CHEAP grinders (that do ok)- and a grinder by any other name

Recommendations for buyers and upgraders from the site's members.

#1: Post by Vindibona1 »

Having just upgraded my espresso machine (from a Gaggia Classic) I gave the Gaggia to my daughter. It's got a PID and all the upgrades that can be done to it.

The problem is she doesn't yet have a grinder. At the time, maybe 10 years ago, with some shims, I limped by with a cheap Cuisinart burr grinder (amazingly still available). It's ok, but the collecting cup is clumsy and it does produce a lot of fines and the port needs de-clogging regularly. That would be an option. But I just got through watching a video of James Hoffman comparing a bunch of dirt cheap grinders and the one he liked was the one formerly available at Herrods; the Andronicas World Coffee grinder.

And so I'm wondering if there isn't a sub $100 grinder that will do a good job. The Cuisinart is still there, but James Hoffman seemed to like the Andronicas. And I found at least two grinders that look nearly identical from the outside. I'll attach a composite photo below. But in the meantime, is there something sub-$100 that will get her by and do a decent job. If she gets into it I'll eventually give her my Sette and by something better. But for now, it's Budget City.

Thoughts and/or suggestions?


#2: Post by boren »

$100 may be borderline sufficient for a manual grinder or a second hand electric one. I wouldn't bother with a new electric grinder at this price. It's practically guaranteed that your daughter will want to upgrade after a short amount of time.

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#3: Post by Jeff »

For espresso, it is difficult for me to recommend anything less than a 1Zpresso JX-Pro at around $160. Less than that you've generally got one or both problems of poor grind quality in the espresso range and insufficiently small steps of adjustment.

James Hoffman reviews 50£ grinders (under about $75) and my takeaway was no, don't bother. Your interpretation may be different.

There are some import grinders in that rough price range ($100-200) as well, such as those reviewed by Lance Hendrick. I have not tried any of them.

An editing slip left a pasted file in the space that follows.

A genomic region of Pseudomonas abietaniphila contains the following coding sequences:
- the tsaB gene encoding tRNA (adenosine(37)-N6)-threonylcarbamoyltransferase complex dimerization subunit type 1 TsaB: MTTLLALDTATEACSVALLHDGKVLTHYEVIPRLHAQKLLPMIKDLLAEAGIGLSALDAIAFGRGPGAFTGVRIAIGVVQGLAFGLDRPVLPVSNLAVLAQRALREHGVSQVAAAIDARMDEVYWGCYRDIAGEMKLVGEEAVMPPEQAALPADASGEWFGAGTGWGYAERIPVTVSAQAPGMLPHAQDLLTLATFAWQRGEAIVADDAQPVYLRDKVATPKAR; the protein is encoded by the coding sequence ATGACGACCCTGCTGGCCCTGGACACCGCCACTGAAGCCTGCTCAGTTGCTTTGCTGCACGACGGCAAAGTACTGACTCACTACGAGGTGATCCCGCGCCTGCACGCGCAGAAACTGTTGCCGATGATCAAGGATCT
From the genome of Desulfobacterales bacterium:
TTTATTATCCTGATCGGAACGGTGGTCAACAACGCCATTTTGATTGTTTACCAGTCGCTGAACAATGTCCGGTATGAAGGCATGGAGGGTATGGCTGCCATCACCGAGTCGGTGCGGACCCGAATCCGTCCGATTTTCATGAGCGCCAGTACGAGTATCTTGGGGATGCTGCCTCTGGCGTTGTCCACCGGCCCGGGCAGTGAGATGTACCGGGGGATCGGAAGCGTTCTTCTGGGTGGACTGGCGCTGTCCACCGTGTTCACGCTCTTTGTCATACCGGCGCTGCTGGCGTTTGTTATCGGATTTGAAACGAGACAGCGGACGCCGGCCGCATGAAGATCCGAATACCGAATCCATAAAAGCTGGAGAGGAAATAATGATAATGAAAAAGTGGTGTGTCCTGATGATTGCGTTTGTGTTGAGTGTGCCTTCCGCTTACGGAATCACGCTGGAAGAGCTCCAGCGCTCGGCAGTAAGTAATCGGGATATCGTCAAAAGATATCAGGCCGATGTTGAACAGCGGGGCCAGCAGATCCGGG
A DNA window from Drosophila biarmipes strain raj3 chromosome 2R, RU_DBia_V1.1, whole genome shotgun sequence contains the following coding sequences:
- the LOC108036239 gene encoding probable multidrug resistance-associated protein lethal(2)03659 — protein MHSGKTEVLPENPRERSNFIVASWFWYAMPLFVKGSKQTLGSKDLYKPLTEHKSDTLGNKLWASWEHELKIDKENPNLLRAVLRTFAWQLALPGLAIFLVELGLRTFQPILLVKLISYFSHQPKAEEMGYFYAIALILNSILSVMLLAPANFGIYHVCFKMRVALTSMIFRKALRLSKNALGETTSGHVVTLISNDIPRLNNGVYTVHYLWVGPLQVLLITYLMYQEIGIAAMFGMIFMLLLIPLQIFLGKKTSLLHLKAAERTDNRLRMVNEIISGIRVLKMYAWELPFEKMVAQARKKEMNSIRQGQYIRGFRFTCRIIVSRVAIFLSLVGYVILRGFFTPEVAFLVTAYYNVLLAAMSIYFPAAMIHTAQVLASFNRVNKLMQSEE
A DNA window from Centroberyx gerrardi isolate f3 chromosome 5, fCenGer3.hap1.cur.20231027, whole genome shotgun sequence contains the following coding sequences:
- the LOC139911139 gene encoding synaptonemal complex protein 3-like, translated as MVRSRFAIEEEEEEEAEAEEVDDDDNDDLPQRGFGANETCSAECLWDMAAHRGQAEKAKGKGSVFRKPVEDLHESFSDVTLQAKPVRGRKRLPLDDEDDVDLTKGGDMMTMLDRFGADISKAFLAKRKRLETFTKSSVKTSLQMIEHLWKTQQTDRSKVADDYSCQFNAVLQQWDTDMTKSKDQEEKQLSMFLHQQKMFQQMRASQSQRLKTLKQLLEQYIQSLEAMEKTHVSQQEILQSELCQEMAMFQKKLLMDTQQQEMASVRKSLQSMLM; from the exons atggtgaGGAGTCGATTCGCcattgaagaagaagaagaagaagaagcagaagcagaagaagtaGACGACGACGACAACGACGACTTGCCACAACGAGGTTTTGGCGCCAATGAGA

#4: Post by boren »

The Kingrinder K4 is frequently sold on aliexpress at around $125 and from my experience compares very well with the JX Pro (which I own). It also produces great quality grind, but is quicker and uses an external grinder level adjustment, similar to some of the more expensive 1Zpresso grinders. The difference in steps (16 micron vs the JX Pro 12.5 micron) is negligible. I also own a 1Zpresso K-Plus that uses 22 micron per click and have no challenges dialing in espresso with it.


#5: Post by Oskuk »

I'd give away the Sette, or find some hand grinder, they are cheaper than these motorized ones, and really need the interest of the thing, as they are so slow and hard to work.


#6: Post by boren »

Manual grinder with no ball bearings and tiny burrs are slow and hard to use, but the ones that use ball bearings and larger burrs are actually quite swift and pleasant to use (at least for medium or dark roasts).


#7: Post by Oskuk »

But a sub $100 ?


#8: Post by boren »

Kingrinder K2 should fit the bill. I didn't personally use it, but expect it to be very similar to the K4. The main difference seems to be the grind adjustment ring - internal in the K2, external in the K4.


#9: Post by MemPast »

If you are comfortable buying used grinders, spend some time on Facebook market place and craigslist, you may find decent Rossi/obel/zip/mazzers/rocky at around 150, and sometimes less. You will most likely need burr replacement. It is above your budget, but I think it is worth it.

Vindibona1 (original poster)

#10: Post by Vindibona1 (original poster) »

Oskuk wrote:But a sub $100 ?
It's funny you should question that, as I have. But my second espresso machine was a Saeco Sirena, same as was hawked at Starbucks and it's hard to believe that I used a $39 Cuisinart grinder that I added shims to from the tops of Pringles potato chip cans. I used Starbucks French roast beans that I got from Costco and got better flavor and consistency than I got with a Sette 270, a tricked out Gaggia Classic and a subscription from La Colombe where I suspect the beans were about 5 days off the roaster.

You just gave me a thought... I still have that grinder which I use for "emergency French press" use when I didn't have access to my other equipment. Perhaps I should drag the grinder over there and test mine. Those plastic shims really got some fine grinds. I don't remember using it with the Gaggia though as I ordered the Sette at the same time... in 2017. If it works well enough I'll get her a new one and put shims in it like I did mine. The only problem with the Sette is that it does not grind course enough for French press and at the time the Niche wasn't a thing and I didn't want to spend more than $400. At the time the Sette was super innovative and it actually does pretty well.